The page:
January 2019 was colder and snowier than is normal for our area. Our actual average temperature was several degrees colder than the January average according to WLFI-TV meteorologist Chad Evans. Bone chilling artic air blanked our area January 29 – 31 with wind chills as low as -50. These wind chills were the lowest since January 1994.
These cold temperatures cause an increase in your energy usage, often more than in the hot summer months. The reason is temperature variance.
Why energy use is higher in cold weather
A frigid fact: You use more energy in cold weather.
In cold weather, your heating system works much harder to keep your home comfortable. Even if you don’t change your thermostat setting, it runs longer to heat your home.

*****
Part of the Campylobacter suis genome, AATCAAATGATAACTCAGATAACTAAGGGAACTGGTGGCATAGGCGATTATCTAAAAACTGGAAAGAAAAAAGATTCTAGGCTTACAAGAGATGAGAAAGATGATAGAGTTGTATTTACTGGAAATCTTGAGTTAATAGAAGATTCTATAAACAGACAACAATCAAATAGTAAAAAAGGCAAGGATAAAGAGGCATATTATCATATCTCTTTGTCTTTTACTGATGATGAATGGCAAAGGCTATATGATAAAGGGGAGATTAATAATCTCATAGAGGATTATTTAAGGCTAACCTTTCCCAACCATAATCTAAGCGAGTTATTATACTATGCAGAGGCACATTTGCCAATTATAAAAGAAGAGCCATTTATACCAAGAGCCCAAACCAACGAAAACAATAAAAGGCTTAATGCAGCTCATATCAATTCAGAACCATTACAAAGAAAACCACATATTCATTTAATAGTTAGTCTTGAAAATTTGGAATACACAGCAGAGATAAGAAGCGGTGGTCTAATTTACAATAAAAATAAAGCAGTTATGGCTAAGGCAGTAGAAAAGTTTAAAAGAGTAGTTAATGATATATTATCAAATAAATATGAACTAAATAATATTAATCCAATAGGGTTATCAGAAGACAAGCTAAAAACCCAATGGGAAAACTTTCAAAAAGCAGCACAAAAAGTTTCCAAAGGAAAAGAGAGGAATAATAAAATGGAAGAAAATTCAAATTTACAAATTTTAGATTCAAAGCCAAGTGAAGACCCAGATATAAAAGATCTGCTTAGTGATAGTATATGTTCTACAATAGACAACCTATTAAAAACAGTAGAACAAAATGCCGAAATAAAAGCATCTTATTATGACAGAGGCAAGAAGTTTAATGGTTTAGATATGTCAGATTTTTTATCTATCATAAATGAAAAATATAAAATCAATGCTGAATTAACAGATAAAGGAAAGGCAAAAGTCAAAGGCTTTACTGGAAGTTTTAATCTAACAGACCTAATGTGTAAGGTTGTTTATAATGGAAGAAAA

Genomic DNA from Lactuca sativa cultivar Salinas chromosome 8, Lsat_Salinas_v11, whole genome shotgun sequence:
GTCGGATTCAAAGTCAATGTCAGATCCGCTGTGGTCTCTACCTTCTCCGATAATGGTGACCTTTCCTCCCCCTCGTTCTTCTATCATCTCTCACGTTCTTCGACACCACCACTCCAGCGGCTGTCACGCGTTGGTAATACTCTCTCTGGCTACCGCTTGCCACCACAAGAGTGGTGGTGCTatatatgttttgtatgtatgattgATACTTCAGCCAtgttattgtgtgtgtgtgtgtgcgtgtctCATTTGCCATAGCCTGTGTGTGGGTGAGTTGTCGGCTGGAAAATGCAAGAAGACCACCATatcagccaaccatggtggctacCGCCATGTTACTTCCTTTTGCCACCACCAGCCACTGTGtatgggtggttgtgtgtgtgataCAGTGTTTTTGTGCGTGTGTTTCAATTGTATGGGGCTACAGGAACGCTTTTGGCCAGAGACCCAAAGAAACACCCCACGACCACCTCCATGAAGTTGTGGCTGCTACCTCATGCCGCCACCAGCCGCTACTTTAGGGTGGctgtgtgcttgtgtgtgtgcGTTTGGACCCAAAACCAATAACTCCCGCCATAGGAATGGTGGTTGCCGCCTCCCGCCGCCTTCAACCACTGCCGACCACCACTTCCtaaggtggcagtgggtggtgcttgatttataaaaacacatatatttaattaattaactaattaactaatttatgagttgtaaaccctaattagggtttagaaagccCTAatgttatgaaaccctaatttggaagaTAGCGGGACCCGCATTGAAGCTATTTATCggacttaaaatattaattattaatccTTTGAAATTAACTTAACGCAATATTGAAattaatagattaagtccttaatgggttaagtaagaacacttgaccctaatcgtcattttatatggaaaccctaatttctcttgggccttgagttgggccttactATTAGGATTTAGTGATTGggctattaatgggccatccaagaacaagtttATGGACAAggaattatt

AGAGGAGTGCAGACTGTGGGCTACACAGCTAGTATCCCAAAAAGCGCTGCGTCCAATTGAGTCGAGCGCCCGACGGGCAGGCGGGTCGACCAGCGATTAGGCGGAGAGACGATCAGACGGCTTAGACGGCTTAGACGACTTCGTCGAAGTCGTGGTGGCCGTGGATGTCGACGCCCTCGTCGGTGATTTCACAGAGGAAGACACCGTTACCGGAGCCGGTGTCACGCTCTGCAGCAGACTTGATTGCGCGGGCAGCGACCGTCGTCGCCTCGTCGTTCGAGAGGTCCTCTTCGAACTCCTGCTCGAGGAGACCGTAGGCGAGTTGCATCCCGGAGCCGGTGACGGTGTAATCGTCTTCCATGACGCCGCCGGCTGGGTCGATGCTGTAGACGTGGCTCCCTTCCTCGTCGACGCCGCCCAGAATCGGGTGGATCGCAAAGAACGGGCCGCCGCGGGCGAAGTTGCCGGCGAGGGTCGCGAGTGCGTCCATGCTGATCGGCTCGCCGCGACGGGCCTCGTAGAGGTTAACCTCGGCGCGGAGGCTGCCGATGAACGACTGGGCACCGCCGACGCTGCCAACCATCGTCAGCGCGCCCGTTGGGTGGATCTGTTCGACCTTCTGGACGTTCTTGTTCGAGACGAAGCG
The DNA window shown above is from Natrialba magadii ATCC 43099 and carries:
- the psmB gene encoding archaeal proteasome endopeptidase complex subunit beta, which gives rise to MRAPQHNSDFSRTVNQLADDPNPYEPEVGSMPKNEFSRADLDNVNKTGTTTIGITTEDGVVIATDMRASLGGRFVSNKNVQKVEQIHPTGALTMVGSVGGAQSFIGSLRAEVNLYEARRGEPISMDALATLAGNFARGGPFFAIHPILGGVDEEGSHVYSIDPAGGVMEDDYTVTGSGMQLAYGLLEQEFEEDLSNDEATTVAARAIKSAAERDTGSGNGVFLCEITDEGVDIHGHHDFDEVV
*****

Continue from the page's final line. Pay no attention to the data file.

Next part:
Heating and cooling are almost always the biggest energy users in your home. Of those two, heating is the larger user because of indoor/outdoor temperature variance. The greater the temperature difference, the harder your heating system has to work to maintain a comfortable indoor temperature.
If you typically set your home thermostat at 70 degrees and it is 20 degrees outside, your heating system has to make up a 50 degree difference in indoor versus outdoor temperature. In the summer, that temperature variance is usually 30 degrees or less as temperatures rarely climb above 100 degrees.
When winter temperatures drop down to 0 degrees Fahrenheit, now we’re facing a 70 degree difference in temperature that your heating system has to account for. The result is high energy use.
We can help with high energy bills
Tipmont REMC is a not-for-profit electric cooperative that sells energy at cost. We exist solely to serve you and to deliver value to the communities we serve.
If you have questions or need assistance with a high energy bill, we can help, but only if you contact us. Our Member Service team can be reached at (800) 726-3953 during our normal business hours of 8 a.m. – 4:30 p.m. Or, you may contact us by emailing email@example.com.